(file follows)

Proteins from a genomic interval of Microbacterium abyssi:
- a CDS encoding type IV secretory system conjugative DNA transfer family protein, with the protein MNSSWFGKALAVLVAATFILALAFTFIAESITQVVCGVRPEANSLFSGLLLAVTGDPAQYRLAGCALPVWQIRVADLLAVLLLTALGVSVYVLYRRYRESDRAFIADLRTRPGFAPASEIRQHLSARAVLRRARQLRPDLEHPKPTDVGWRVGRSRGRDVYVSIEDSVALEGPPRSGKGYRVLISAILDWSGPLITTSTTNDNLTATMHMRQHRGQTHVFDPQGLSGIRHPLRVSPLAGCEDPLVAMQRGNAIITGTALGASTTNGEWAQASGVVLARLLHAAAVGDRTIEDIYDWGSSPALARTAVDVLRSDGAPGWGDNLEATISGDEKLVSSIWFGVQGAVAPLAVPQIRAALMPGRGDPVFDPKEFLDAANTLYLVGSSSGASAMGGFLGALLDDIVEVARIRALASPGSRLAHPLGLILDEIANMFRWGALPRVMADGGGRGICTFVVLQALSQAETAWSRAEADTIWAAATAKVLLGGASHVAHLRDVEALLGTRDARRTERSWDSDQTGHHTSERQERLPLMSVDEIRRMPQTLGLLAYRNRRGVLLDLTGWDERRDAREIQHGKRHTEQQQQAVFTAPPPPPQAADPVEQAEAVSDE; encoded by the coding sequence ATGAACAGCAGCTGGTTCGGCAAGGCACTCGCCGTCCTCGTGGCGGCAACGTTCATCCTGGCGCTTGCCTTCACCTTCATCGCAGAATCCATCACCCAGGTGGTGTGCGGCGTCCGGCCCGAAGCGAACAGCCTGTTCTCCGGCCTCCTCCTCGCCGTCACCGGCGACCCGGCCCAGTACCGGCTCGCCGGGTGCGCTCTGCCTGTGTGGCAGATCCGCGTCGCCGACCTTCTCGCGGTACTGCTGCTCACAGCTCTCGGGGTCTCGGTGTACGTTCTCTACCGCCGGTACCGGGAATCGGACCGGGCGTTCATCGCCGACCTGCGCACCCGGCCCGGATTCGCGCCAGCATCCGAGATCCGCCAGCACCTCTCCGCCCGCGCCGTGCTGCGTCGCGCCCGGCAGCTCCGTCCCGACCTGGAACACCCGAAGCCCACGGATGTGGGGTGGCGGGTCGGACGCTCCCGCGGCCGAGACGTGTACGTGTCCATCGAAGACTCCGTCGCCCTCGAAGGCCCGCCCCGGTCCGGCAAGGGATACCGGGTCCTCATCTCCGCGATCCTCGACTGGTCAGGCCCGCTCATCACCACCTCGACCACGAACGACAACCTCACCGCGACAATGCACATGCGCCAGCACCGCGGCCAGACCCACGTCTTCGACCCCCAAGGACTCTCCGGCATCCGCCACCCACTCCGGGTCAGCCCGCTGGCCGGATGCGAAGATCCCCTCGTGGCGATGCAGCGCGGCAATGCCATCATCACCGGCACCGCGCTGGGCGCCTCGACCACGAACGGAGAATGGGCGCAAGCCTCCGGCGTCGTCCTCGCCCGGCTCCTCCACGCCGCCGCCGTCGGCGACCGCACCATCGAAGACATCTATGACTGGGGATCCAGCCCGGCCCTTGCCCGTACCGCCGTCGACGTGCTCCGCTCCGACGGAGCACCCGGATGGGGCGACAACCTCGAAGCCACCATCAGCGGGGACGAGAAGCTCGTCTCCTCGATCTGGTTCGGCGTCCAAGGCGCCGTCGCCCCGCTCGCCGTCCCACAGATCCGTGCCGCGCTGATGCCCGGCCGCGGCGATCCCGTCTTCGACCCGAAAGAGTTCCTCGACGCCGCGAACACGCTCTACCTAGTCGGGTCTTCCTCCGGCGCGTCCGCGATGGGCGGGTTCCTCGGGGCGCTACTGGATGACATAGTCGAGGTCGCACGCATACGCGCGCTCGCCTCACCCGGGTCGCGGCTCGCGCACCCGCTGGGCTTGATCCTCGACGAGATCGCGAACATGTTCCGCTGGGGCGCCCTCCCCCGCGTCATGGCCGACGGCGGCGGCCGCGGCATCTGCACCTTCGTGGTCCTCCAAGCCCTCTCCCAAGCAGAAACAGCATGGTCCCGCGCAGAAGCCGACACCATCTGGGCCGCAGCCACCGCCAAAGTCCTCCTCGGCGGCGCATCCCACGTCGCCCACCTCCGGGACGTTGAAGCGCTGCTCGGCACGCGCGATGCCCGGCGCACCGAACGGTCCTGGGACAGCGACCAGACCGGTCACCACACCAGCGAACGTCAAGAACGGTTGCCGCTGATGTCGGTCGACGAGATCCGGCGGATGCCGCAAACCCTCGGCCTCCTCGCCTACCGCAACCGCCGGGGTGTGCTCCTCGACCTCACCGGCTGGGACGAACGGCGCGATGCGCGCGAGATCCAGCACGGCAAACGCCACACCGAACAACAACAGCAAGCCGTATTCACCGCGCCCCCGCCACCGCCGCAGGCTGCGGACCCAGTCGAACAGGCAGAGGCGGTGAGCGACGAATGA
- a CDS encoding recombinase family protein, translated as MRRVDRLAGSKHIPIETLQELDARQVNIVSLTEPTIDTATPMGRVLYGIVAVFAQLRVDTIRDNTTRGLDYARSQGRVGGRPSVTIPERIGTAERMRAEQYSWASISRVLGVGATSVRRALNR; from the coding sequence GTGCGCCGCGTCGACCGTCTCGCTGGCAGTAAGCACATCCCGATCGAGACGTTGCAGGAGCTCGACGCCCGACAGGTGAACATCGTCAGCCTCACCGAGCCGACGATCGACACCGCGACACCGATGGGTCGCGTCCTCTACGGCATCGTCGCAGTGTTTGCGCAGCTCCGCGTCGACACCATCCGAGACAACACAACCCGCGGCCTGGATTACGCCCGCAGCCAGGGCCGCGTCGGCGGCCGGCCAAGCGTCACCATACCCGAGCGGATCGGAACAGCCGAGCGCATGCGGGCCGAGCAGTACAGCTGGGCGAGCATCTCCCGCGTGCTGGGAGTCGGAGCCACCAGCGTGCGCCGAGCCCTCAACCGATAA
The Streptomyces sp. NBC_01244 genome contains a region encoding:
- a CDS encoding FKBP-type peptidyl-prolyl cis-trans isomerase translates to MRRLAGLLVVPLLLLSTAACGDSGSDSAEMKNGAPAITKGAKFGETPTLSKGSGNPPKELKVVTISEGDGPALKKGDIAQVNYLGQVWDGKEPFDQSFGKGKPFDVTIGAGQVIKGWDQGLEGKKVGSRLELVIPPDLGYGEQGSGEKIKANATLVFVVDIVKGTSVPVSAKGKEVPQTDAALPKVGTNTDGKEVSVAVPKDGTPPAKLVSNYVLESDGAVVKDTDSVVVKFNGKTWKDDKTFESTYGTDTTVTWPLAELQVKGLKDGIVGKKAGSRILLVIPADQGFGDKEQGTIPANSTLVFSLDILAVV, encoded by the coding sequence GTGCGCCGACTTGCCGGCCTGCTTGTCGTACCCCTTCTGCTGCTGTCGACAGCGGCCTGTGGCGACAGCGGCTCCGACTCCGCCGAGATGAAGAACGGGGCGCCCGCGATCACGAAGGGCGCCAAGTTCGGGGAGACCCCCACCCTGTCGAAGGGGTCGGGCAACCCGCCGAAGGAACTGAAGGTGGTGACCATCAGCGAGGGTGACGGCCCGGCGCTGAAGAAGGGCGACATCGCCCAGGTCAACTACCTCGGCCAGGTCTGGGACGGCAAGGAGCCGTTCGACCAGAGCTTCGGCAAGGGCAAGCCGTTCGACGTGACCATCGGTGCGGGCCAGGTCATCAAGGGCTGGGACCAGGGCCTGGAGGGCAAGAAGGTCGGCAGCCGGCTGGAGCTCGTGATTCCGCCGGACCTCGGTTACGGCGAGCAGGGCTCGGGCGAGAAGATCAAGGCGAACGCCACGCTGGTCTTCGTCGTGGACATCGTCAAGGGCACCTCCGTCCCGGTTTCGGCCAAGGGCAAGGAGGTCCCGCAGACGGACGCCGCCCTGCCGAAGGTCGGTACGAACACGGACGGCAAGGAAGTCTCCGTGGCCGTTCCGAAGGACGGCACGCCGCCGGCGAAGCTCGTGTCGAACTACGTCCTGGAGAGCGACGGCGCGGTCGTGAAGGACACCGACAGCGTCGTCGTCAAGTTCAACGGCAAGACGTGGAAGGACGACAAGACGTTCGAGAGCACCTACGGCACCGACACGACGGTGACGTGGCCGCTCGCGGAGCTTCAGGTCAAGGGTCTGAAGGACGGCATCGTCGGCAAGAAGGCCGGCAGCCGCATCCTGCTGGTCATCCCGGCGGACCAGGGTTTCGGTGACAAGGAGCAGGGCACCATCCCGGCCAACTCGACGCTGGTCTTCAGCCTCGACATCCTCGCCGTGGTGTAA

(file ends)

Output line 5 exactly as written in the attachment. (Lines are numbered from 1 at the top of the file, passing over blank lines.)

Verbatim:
- a CDS encoding FKBP-type peptidyl-prolyl cis-trans isomerase translates to MRRLAGLLVVPLLLLSTAACGDSGSDSAEMKNGAPAITKGAKFGETPTLSKGSGNPPKELKVVTISEGDGPALKKGDIAQVNYLGQVWDGKEPFDQSFGKGKPFDVTIGAGQVIKGWDQGLEGKKVGSRLELVIPPDLGYGEQGSGEKIKANATLVFVVDIVKGTSVPVSAKGKEVPQTDAALPKVGTNTDGKEVSVAVPKDGTPPAKLVSNYVLESDGAVVKDTDSVVVKFNGKTWKDDKTFESTYGTDTTVTWPLAELQVKGLKDGIVGKKAGSRILLVIPADQGFGDKEQGTIPANSTLVFSLDILAVV, encoded by the coding sequence GTGCGCCGACTTGCCGGCCTGCTTGTCGTACCCCTTCTGCTGCTGTCGACAGCGGCCTGTGGCGACAGCGGCTCCGACTCCGCCGAGATGAAGAACGGGGCGCCCGCGATCACGAAGGGCGCCAAGTTCGGGGAGACCCCCACCCTGTCGAAGGGGTCGGGCAACCCGCCGAAGGAACTGAAGGTGGTGACCATCAGCGAGGGTGACGGCCCGGCGCTGAAGAAGGGCGACATCGCCCAGGTCAACTACCTCGGCCAGGTCTGGGACGGCAAGGAGCCGTTCGACCAGAGCTTCGGCAAGGGCAAGCCGTTCGACGTGACCATCGGTGCGGGCCAGGTCATCAAGGGCTGGGACCAGGGCCTGGAGGGCAAGAAGGTCGGCAGCCGGCTGGAGCTCGTGATTCCGCCGGACCTCGGTTACGGCGAGCAGGGCTCGGGCGAGAAGATCAAGGCGAACGCCACGCTGGTCTTCGTCGTGGACATCGTCAAGGGCACCTCCGTCCCGGTTTCGGCCAAGGGCAAGGAGGTCCCGCAGACGGACGCCGCCCTGCCGAAGGTCGGTACGAACACGGACGGCAAGGAAGTCTCCGTGGCCGTTCCGAAGGACGGCACGCCGCCGGCGAAGCTCGTGTCGAACTACGTCCTGGAGAGCGACGGCGCGGTCGTGAAGGACACCGACAGCGTCGTCGTCAAGTTCAACGGCAAGACGTGGAAGGACGACAAGACGTTCGAGAGCACCTACGGCACCGACACGACGGTGACGTGGCCGCTCGCGGAGCTTCAGGTCAAGGGTCTGAAGGACGGCATCGTCGGCAAGAAGGCCGGCAGCCGCATCCTGCTGGTCATCCCGGCGGACCAGGGTTTCGGTGACAAGGAGCAGGGCACCATCCCGGCCAACTCGACGCTGGTCTTCAGCCTCGACATCCTCGCCGTGGTGTAA